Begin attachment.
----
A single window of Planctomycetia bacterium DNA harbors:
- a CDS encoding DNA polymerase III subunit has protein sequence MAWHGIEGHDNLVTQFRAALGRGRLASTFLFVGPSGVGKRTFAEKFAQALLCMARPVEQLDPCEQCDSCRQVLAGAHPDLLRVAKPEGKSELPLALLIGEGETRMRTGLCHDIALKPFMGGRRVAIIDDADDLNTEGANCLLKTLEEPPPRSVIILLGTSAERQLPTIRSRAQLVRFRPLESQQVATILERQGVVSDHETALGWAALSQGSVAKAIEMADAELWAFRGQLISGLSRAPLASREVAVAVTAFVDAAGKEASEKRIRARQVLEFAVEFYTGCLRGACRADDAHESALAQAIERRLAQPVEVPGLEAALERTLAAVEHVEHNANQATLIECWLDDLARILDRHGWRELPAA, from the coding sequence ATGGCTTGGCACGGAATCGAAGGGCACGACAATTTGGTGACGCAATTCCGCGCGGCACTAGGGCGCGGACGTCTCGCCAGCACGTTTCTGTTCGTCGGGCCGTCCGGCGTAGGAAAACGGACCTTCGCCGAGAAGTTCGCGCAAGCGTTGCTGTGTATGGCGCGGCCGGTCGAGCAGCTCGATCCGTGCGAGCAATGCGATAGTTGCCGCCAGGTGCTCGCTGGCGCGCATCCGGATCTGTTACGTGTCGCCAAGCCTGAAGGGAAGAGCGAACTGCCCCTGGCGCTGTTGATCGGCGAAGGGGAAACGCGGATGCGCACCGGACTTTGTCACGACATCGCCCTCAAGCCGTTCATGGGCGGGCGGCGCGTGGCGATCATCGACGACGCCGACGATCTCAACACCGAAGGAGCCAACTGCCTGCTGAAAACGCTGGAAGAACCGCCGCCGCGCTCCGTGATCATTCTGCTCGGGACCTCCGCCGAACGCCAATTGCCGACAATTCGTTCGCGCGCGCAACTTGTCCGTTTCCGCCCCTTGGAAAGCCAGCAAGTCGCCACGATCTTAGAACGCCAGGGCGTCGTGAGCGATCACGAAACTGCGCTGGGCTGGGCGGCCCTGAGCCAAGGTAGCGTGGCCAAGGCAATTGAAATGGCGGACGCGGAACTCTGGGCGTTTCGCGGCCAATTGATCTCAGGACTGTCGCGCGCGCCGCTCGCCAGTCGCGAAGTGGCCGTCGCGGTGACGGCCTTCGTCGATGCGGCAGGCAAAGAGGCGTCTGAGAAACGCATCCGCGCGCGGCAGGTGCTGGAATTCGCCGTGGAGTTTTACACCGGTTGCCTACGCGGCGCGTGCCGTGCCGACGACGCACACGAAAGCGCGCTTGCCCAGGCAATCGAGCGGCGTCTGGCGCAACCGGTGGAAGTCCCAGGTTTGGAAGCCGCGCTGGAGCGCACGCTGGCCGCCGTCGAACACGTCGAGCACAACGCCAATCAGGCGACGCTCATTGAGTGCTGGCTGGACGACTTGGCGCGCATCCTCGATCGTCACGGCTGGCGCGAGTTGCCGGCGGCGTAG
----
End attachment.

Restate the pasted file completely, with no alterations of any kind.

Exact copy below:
A single window of Planctomycetia bacterium DNA harbors:
- a CDS encoding DNA polymerase III subunit has protein sequence MAWHGIEGHDNLVTQFRAALGRGRLASTFLFVGPSGVGKRTFAEKFAQALLCMARPVEQLDPCEQCDSCRQVLAGAHPDLLRVAKPEGKSELPLALLIGEGETRMRTGLCHDIALKPFMGGRRVAIIDDADDLNTEGANCLLKTLEEPPPRSVIILLGTSAERQLPTIRSRAQLVRFRPLESQQVATILERQGVVSDHETALGWAALSQGSVAKAIEMADAELWAFRGQLISGLSRAPLASREVAVAVTAFVDAAGKEASEKRIRARQVLEFAVEFYTGCLRGACRADDAHESALAQAIERRLAQPVEVPGLEAALERTLAAVEHVEHNANQATLIECWLDDLARILDRHGWRELPAA, from the coding sequence ATGGCTTGGCACGGAATCGAAGGGCACGACAATTTGGTGACGCAATTCCGCGCGGCACTAGGGCGCGGACGTCTCGCCAGCACGTTTCTGTTCGTCGGGCCGTCCGGCGTAGGAAAACGGACCTTCGCCGAGAAGTTCGCGCAAGCGTTGCTGTGTATGGCGCGGCCGGTCGAGCAGCTCGATCCGTGCGAGCAATGCGATAGTTGCCGCCAGGTGCTCGCTGGCGCGCATCCGGATCTGTTACGTGTCGCCAAGCCTGAAGGGAAGAGCGAACTGCCCCTGGCGCTGTTGATCGGCGAAGGGGAAACGCGGATGCGCACCGGACTTTGTCACGACATCGCCCTCAAGCCGTTCATGGGCGGGCGGCGCGTGGCGATCATCGACGACGCCGACGATCTCAACACCGAAGGAGCCAACTGCCTGCTGAAAACGCTGGAAGAACCGCCGCCGCGCTCCGTGATCATTCTGCTCGGGACCTCCGCCGAACGCCAATTGCCGACAATTCGTTCGCGCGCGCAACTTGTCCGTTTCCGCCCCTTGGAAAGCCAGCAAGTCGCCACGATCTTAGAACGCCAGGGCGTCGTGAGCGATCACGAAACTGCGCTGGGCTGGGCGGCCCTGAGCCAAGGTAGCGTGGCCAAGGCAATTGAAATGGCGGACGCGGAACTCTGGGCGTTTCGCGGCCAATTGATCTCAGGACTGTCGCGCGCGCCGCTCGCCAGTCGCGAAGTGGCCGTCGCGGTGACGGCCTTCGTCGATGCGGCAGGCAAAGAGGCGTCTGAGAAACGCATCCGCGCGCGGCAGGTGCTGGAATTCGCCGTGGAGTTTTACACCGGTTGCCTACGCGGCGCGTGCCGTGCCGACGACGCACACGAAAGCGCGCTTGCCCAGGCAATCGAGCGGCGTCTGGCGCAACCGGTGGAAGTCCCAGGTTTGGAAGCCGCGCTGGAGCGCACGCTGGCCGCCGTCGAACACGTCGAGCACAACGCCAATCAGGCGACGCTCATTGAGTGCTGGCTGGACGACTTGGCGCGCATCCTCGATCGTCACGGCTGGCGCGAGTTGCCGGCGGCGTAG